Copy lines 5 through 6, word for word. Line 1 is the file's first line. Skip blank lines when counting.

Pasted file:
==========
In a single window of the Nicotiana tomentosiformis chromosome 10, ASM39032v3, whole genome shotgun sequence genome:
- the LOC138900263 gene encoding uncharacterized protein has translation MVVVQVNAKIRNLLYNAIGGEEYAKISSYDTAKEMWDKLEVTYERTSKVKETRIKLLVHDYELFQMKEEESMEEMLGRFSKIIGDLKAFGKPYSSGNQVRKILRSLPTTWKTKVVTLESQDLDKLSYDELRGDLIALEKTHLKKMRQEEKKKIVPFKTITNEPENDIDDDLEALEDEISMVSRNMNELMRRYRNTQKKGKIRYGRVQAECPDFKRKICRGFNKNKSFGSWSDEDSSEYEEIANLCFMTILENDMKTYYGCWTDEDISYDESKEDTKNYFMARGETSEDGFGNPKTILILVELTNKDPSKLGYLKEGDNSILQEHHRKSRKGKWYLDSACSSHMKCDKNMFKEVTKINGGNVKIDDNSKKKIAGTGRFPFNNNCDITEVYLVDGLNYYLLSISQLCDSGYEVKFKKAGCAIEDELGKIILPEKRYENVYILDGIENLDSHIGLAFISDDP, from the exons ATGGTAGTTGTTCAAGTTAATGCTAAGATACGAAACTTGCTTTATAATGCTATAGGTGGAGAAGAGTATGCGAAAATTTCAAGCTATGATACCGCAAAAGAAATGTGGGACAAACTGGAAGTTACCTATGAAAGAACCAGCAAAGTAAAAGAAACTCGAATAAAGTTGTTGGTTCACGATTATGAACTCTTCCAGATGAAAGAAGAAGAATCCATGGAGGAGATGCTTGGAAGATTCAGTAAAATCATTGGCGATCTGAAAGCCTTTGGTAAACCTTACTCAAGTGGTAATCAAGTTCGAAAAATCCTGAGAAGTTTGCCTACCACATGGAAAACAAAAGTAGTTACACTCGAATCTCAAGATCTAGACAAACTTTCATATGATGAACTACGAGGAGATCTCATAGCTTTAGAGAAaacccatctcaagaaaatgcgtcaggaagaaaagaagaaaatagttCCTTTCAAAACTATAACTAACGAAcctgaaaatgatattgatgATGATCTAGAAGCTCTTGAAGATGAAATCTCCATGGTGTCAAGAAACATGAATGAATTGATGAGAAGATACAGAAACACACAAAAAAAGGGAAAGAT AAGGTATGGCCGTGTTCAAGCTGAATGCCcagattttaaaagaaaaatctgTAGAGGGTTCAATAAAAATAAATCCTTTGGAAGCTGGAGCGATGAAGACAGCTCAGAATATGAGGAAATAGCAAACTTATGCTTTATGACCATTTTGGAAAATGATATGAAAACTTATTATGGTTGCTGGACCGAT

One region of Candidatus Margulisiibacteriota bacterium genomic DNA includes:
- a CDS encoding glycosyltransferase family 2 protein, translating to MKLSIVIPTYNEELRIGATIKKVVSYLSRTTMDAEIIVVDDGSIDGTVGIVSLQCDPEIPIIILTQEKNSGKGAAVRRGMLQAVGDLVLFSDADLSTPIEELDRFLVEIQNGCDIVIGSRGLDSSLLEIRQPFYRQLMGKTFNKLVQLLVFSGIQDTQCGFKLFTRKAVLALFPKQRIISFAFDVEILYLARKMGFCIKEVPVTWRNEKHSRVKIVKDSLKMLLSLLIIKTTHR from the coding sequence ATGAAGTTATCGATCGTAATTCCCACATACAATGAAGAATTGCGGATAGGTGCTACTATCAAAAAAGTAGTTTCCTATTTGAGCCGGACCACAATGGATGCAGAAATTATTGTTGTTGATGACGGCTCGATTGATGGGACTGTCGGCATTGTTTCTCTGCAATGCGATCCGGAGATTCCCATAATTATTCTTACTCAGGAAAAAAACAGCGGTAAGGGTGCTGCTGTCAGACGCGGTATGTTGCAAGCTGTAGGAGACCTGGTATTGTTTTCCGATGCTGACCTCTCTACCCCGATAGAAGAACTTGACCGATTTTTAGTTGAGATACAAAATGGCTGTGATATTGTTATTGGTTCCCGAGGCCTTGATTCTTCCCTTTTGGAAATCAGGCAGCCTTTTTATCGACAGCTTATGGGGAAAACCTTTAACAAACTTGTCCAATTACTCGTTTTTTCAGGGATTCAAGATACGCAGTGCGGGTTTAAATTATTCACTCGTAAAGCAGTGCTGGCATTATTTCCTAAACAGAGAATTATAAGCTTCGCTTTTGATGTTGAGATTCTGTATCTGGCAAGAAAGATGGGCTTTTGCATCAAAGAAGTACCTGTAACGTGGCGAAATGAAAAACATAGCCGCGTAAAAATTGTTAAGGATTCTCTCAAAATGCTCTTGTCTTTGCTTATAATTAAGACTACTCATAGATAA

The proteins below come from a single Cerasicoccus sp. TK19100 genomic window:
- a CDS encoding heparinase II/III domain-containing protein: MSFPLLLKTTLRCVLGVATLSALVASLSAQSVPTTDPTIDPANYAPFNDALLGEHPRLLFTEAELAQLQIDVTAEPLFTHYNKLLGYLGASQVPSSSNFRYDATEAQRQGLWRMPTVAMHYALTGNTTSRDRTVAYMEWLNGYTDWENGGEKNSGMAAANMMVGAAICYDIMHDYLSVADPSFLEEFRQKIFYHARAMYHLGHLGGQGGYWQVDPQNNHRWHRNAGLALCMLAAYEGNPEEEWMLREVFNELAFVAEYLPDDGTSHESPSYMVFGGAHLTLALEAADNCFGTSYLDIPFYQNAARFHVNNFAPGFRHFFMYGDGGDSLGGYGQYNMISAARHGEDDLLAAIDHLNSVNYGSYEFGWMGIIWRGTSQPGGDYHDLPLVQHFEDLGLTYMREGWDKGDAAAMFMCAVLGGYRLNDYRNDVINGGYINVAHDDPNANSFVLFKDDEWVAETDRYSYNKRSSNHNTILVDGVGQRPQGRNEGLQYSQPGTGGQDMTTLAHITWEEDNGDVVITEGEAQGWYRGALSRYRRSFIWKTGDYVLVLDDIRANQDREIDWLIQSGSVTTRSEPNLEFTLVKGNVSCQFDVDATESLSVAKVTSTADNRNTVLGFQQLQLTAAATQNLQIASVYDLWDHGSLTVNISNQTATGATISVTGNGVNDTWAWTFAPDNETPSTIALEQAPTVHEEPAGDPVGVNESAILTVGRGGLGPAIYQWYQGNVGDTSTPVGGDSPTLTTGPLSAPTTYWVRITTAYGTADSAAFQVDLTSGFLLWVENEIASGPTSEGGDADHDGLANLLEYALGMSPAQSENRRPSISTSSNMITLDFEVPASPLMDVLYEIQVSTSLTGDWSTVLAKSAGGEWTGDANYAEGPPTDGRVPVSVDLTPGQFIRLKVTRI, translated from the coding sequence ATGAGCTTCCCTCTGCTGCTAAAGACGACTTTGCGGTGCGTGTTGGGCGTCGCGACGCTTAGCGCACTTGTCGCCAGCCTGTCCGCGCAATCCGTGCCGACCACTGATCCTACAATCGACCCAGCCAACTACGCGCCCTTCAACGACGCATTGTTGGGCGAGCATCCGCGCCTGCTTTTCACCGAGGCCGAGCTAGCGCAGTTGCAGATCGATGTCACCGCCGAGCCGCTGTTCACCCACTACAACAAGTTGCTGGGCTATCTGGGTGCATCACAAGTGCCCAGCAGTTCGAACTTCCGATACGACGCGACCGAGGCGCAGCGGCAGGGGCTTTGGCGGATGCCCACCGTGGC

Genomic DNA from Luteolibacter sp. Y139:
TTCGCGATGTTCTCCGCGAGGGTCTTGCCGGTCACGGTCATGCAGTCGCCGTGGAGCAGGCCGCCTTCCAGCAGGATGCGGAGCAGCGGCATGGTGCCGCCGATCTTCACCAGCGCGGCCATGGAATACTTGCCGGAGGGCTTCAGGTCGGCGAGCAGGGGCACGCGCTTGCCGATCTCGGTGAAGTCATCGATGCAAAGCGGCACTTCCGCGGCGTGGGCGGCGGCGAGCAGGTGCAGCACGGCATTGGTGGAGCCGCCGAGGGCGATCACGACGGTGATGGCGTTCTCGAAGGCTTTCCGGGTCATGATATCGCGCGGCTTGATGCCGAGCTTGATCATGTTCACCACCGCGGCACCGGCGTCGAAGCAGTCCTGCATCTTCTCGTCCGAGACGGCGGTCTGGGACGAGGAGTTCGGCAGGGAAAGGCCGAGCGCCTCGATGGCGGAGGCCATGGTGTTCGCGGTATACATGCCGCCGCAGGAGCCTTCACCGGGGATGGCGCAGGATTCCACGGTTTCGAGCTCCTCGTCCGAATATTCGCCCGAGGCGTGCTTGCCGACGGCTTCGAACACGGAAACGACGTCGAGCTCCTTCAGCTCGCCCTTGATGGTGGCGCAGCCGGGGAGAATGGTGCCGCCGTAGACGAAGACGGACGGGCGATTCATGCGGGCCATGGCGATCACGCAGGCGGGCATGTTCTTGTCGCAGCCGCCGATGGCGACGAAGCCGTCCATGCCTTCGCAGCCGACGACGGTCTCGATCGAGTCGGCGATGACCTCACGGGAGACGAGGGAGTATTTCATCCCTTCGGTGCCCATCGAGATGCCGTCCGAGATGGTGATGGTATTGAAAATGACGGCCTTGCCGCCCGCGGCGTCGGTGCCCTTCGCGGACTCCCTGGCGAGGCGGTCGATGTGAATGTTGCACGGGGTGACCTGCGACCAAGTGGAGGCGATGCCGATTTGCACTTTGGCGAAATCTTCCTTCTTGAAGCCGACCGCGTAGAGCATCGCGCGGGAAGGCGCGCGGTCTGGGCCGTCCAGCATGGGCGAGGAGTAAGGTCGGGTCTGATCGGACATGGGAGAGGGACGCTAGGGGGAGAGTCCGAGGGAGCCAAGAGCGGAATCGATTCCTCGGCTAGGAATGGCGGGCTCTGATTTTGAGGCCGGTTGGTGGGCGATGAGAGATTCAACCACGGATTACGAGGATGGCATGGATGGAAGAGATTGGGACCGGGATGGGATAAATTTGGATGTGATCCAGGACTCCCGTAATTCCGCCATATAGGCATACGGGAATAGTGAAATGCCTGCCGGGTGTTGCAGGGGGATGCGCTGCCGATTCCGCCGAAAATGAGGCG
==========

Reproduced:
The proteins below come from a single Cerasicoccus sp. TK19100 genomic window:
- a CDS encoding heparinase II/III domain-containing protein: MSFPLLLKTTLRCVLGVATLSALVASLSAQSVPTTDPTIDPANYAPFNDALLGEHPRLLFTEAELAQLQIDVTAEPLFTHYNKLLGYLGASQVPSSSNFRYDATEAQRQGLWRMPTVAMHYALTGNTTSRDRTVAYMEWLNGYTDWENGGEKNSGMAAANMMVGAAICYDIMHDYLSVADPSFLEEFRQKIFYHARAMYHLGHLGGQGGYWQVDPQNNHRWHRNAGLALCMLAAYEGNPEEEWMLREVFNELAFVAEYLPDDGTSHESPSYMVFGGAHLTLALEAADNCFGTSYLDIPFYQNAARFHVNNFAPGFRHFFMYGDGGDSLGGYGQYNMISAARHGEDDLLAAIDHLNSVNYGSYEFGWMGIIWRGTSQPGGDYHDLPLVQHFEDLGLTYMREGWDKGDAAAMFMCAVLGGYRLNDYRNDVINGGYINVAHDDPNANSFVLFKDDEWVAETDRYSYNKRSSNHNTILVDGVGQRPQGRNEGLQYSQPGTGGQDMTTLAHITWEEDNGDVVITEGEAQGWYRGALSRYRRSFIWKTGDYVLVLDDIRANQDREIDWLIQSGSVTTRSEPNLEFTLVKGNVSCQFDVDATESLSVAKVTSTADNRNTVLGFQQLQLTAAATQNLQIASVYDLWDHGSLTVNISNQTATGATISVTGNGVNDTWAWTFAPDNETPSTIALEQAPTVHEEPAGDPVGVNESAILTVGRGGLGPAIYQWYQGNVGDTSTPVGGDSPTLTTGPLSAPTTYWVRITTAYGTADSAAFQVDLTSGFLLWVENEIASGPTSEGGDADHDGLANLLEYALGMSPAQSENRRPSISTSSNMITLDFEVPASPLMDVLYEIQVSTSLTGDWSTVLAKSAGGEWTGDANYAEGPPTDGRVPVSVDLTPGQFIRLKVTRI, translated from the coding sequence ATGAGCTTCCCTCTGCTGCTAAAGACGACTTTGCGGTGCGTGTTGGGCGTCGCGACGCTTAGCGCACTTGTCGCCAGCCTGTCCGCGCAATCCGTGCCGACCACTGATCCTACAATCGACCCAGCCAACTACGCGCCCTTCAACGACGCATTGTTGGGCGAGCATCCGCGCCTGCTTTTCACCGAGGCCGAGCTAGCGCAGTTGCAGATCGATGTCACCGCCGAGCCGCTGTTCACCCACTACAACAAGTTGCTGGGCTATCTGGGTGCATCACAAGTGCCCAGCAGTTCGAACTTCCGATACGACGCGACCGAGGCGCAGCGGCAGGGGCTTTGGCGGATGCCCACCGTGGC